United States Patent and Trademark Office

In 2013, a total of 326,306 trademark applications were filed with the USPTO.  The number of trademark filings increased in 2014, to 336,239. [These numbers come from a T.E.S.S. search conducted on January 6, 2015.]

The number of registrations issued in 2014 also grew over the prior year.

Registrations issued in 2014: 204,624

Registrations issued in 2013: 194,274

Registrations issued in 2012: 187,527

With the rate of growth in application filings and registrations issued, the USPTO trademark register indicates steady and increasing growth in the economy. There are currently more than two million ‘live’ US trademark registrations! (2,008,878 to be exact)

[Note – data retrieved from USPTO.gov on 01/06/2015]

Related posts:

Top Trademark TrendsSM of 2014

By Erik M. Pelton & Associates® – The Nontraditional Trademark Lawyers®

Once again, trademarks and pop culture collided frequently in 2014. For example, more than 50 “JOHNNY ____” applications were filed this year as quarterback Johnny Manziel was drafted by the Cleveland Browns including JOHNNY MAN’Z ALE, JOHNNY CLEVELAND, JOHNNY HOCKEY, JOHNNY PIGSKIN, and JOHNNY BENCHWARMER. Another football trademark story made big news as the U.S. Patent and Trademark Office (“USPTO”) ruled in a case to cancel the Redskins trademark registrations.  Other big news stories, like the ebola outbreak, also were reflected the trademark filings. Another remarkable trademark story from 2014 was the Supreme Court, for the first time in several years, hearing a trademark case (B&B Hardware, Inc. v. Hargis Industries, Inc.). The case involves the differences in proceedings before the USPTO’s trademark appeal board and the Federal courts, and the Court will likely rule on it in the spring of 2015. Here is a summary of the year’s major trademark related developments:

Washington, DC Professional Football Team Trademark. In June, the USPTO’s Trademark Trial and Appeal Board granted a request filed by several Native Americans to cancel those trademarks that feature the term “Redskins.” However, the decision is now on appeal and the ongoing dispute, which has lasted for over a decade, continues. Following the decision, many other applicants filed trademark applications for potential team names, such as WASHINGTON AMERICANS, WASHINGTON NATIVES, WASHINGTON FEDSKINS, WASHINGTON WARRIORS.

Popular Terms: Selfie, Drone, Weed, Vape, and more. Once again, the most popular words and phenomena in pop culture made their way into many trademark filings. The 2014 word of the year, according to Oxford English Dictionary, is “Vape.”  And business owners certainly agree as more than 300 applications were filed at the USPTO featuring the word VAPE. Other popular trademark terms in 2014 included SELFIE (140+ applications), DRONE (100+ applications), and WEED (150+ applications). More than 100 filings in 2014 contain the “#” hashtag symbol. Online and environmental branding trends from the last few years contained in 2014 as SOCIAL remained popular (400+ applications), along with CLOUD (700+ applications), while more than 1,000 applications were filed featuring GREEN.

Logo Trends. As even more business and advertising moves online and via mobile devices, logos are trending to simpler smaller designs, which make them faster to load and easier to see on mobile screens. Terrific logo redesigns from popular online businesses include those from FOURSQUARE , PayPal, and AirBnB.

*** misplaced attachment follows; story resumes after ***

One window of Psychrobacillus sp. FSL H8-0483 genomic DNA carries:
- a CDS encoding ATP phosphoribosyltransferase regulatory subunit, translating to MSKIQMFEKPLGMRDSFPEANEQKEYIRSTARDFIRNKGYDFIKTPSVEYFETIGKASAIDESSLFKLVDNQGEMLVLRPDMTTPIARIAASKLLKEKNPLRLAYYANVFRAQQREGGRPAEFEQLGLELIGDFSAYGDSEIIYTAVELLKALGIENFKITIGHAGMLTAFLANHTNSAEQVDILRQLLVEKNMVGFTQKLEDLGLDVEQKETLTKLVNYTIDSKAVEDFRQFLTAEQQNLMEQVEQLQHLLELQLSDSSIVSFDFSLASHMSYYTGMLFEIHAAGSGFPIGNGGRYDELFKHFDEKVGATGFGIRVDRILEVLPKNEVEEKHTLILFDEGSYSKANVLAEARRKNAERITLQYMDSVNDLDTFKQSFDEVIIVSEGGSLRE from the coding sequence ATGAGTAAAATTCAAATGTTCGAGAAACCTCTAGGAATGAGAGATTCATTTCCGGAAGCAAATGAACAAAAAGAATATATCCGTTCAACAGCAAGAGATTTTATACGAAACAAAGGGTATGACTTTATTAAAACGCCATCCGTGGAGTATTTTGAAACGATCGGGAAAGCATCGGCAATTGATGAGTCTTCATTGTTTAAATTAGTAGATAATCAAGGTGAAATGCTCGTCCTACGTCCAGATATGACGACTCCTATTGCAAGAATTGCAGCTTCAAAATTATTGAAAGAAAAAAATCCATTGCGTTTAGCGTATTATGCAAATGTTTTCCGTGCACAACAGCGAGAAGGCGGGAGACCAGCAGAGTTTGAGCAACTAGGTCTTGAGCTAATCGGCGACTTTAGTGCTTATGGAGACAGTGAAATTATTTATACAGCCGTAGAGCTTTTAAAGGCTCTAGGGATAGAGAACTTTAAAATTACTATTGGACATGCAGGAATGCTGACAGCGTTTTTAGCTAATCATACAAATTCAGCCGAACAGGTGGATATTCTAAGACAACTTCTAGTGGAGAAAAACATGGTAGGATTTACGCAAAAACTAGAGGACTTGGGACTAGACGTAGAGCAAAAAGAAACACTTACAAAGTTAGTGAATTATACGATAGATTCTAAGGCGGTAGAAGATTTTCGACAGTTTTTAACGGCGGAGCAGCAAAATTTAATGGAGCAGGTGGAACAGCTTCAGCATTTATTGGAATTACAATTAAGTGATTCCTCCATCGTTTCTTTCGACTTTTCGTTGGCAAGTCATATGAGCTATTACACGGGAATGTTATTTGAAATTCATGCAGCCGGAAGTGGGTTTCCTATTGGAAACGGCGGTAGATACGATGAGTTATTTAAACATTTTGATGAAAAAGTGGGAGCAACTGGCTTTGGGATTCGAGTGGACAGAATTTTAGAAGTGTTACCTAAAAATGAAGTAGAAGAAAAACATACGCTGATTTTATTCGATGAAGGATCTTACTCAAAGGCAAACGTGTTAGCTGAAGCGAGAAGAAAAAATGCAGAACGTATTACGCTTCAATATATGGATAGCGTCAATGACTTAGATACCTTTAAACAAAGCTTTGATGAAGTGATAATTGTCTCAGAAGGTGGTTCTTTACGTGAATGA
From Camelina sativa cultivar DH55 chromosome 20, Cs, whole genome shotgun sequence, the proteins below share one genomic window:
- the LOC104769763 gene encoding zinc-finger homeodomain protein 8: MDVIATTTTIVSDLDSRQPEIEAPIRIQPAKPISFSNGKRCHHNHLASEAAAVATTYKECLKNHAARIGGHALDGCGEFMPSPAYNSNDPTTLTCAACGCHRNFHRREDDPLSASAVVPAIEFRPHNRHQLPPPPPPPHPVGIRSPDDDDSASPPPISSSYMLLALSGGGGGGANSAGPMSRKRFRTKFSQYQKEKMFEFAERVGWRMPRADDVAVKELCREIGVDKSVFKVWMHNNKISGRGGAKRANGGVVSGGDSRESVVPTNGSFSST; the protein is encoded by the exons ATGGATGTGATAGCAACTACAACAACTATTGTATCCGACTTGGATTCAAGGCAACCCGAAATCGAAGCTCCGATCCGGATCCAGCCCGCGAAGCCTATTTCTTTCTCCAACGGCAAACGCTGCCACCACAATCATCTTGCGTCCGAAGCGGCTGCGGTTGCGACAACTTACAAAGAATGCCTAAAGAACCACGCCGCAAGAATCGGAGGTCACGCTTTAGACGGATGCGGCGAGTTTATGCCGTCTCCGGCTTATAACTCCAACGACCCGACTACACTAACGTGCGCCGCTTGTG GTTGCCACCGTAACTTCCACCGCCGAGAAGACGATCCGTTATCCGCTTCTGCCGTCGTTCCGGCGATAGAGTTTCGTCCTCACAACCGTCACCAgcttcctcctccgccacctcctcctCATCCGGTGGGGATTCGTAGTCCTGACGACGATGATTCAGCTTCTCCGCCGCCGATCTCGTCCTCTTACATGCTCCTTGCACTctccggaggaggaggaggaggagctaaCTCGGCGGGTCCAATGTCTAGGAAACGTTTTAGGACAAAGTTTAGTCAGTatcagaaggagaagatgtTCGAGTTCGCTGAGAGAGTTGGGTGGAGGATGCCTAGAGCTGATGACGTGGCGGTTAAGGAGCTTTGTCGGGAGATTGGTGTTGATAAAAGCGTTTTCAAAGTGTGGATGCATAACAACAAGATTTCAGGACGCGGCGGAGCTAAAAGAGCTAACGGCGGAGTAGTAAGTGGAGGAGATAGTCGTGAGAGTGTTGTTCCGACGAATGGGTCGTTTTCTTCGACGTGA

PayPal Logo

Ebola. The spread of ebola was certainly a big story in 2014. At the USPTO, there were several applications filed for ebola related treatments and products including ZMAPP (Pharmaceutical preparations for treatment of Ebola virus infections), EBOLAHOL (antiviral disinfectant products for Ebola), EBOLAWAY (Antibacterial and antiviral sprays and wipes for eliminating bacteria and virii), and EBOLA OUTBREAK MAP.

Controversial Trademark Filings. The ALS Association rode a wave of viral social media activity last summer to raise more than $100 million dollars. Most of the activity was the result of the “ice bucket challenge.” The Association made quite a stir later in the summer when it applied to register four trademarks featuring the phrase, including ICE BUCKET CHALLENGE and #ICEBUCKETCHALLENGE. However, following a rapid backlash questioning the charitable intent and legality of claiming sole ownership and control of the phrase, the Association withdrew the applications.  Other questionable trademark filings included names related to tragedies, such as the MH17 and MH370 airplanes.  Last year’s trends noted the numerous BOSTON STRONG trademark application filings; as of today all but one of them has been abandoned.

Trademark scams continue. Despite one law firm’s successful quest to shutdown an operation preying on trademark holders, such scams from numerous companies offering negligible or questionable services remain prolific. Join a petition to “Request USPTO Investigation and Action Regarding Trademark Scams” here.

What to look for in 2015. Expect even more trademark disputes to go viral via social media, building upon the success of EAT MORE KALE fending off a claim from Chik-fil-A and Eat Mor Chikin. Also expect the number of nontraditional trademark filings to continue to grow as more brands protect colors, sounds, shapes, and other indicators of source featuring more than words or logos.

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© 2014 Erik M. Pelton & Associates, PLLC. All Rights Reserved.

About Erik M. Pelton: Erik Pelton® has been making trademarks bloom since 1999® as the founder of Erik M. Pelton & Associates, PLLC®, a boutique trademark law firm in Falls Church, Virginia. The firm has registered more than 2,000 U.S. trademarks for clients and has represented dozens of parties in trademark disputes. In 2014, Erik presented on trademark and branding issues to a variety of audiences, including the American Bar Association and a junior high school class.

Prior issues of Top Trademark TrendsSM